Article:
Director: William A. Seiter
Performers: Shirley Temple, Robert Young, Alice Faye
Breed(s) featured: Pekingese, terrier mix?
Production information: 20th Century Fox, 1936 (USA)
When “bandits” invade Sanchow, China, the orphan Barbara — known to her Chinese familiars as Ching-Ching (and played by Shirley Temple) — flees with her dog to Shanghai. She is abandoned there, but luckily she soon befriends a rich playboy, Tommy Randall (Robert Young). Ching-ching accidentally stows onto his luxury cruiser as he sails around the Orient. While hiding from authorities, she also receives help from Susan (Alice Faye). Tommy, a seemingly incurable bachelor, and Susan, previously engaged to a stuffy shipping magnate with mommy issues, are both charmed by the orphaned waif. They come to her rescue by arranging a sham marriage in order to legally adopt her and give her safe passage to the United States. You’d think that would be the end of the story, leading to happily ever after, but some more antics and musical sequences are to be had before Ching-Ching shows the couple how truly in love they are.
Sadly, Ching-Ching’s dog Mr. Woo does not consistently accompany her throughout the story, but his presence certainly adds to her charm. He’s a nice, soft puppy who melts quite agreeably into her arms.
The puppy who plays Mr. Woo doesn’t appear to be a Pekingese (as erroneously reported on several sites), but some kind of terrier mix (looks like a Cairn puppy to me?). J.C. Suares, who compiled Hollywood Dogs (San Francisco: Collins Publishers, 1993) includes a very clear promotional photo of Shirley Temple and Mr. Woo, identifying him as a “curly-topped, tiny mutt” (p. 19) — a visual echo of the starlet herself.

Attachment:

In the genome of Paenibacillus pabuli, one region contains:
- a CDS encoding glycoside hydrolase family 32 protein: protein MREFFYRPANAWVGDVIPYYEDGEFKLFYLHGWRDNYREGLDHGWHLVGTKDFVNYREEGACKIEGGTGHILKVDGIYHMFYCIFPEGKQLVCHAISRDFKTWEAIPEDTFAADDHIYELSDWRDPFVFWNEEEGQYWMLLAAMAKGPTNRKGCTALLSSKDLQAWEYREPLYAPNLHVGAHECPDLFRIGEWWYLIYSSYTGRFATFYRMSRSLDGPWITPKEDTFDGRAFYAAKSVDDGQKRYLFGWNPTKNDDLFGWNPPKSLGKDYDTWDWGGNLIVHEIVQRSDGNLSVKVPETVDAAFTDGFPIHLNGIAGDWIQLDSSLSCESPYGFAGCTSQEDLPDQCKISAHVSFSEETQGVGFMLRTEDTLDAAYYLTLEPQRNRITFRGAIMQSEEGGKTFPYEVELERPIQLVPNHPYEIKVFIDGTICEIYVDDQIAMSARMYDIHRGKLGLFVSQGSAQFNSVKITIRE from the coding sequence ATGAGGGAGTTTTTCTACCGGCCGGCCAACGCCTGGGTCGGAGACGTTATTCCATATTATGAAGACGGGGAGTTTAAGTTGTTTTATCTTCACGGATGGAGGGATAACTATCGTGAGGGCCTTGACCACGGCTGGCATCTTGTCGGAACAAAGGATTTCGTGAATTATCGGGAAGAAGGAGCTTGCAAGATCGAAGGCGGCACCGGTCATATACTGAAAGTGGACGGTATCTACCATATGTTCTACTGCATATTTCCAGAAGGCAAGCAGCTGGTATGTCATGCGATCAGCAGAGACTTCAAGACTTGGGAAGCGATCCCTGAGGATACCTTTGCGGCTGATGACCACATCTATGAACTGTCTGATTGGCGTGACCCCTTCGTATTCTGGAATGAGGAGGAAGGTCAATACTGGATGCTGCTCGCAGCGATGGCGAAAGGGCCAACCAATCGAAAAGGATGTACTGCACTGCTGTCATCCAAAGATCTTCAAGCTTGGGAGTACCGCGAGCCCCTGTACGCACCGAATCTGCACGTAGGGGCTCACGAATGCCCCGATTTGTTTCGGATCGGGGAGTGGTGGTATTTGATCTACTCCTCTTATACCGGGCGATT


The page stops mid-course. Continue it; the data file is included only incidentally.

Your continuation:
With his discernible snout, pricked ears, normally-proportioned legs and stub of a tail, the dog that plays Mr. Woo is definitely not the Pekingese that was pictured with Shirley Temple in another 1936 photo shoot.
Yet there seems to be a viral bit of misinformation spread all over the Internet that Temple’s long-time affection for Pekes began with the adoption of the dog that played Mr. Woo, whom she renamed Ching-Ching after her own character.
If Temple’s first Pekingese came from Stowaway, then it wasn’t the mutt that played Mr. Woo, but a nameless puppy in a cage that Ching-Ching (the character) spies in a Hong Kong market.
Nothing actually comes of this Pekingese in the plot, so we are never granted a really good shot. But it’s more likely that this was the pup that became Ching-Ching… I still have to dig around to find out what happened between Ching-Ching I (who appears to be black and white with a predominantly black head) and Ching-Ching II (red or gold with a dark mask?). The latter would take the screen with Temple a couple years later in Just Around the Corner (along with a whole nursery of hounds!).
At any rate, some kind of collective wishful thinking willed the dog star into Shirley Temple’s private home after the film’s final wrap. Sadly, the archives are mum about what actually happened to Mr. Woo, who he eventually belonged to, and whether or not he lived a nice life. In the meantime, historical accuracy be damned. The pretend Peke did his part to make this film rub oddly against the fabric of reality, generating a surreal charge that ran through and enlivened the entire film.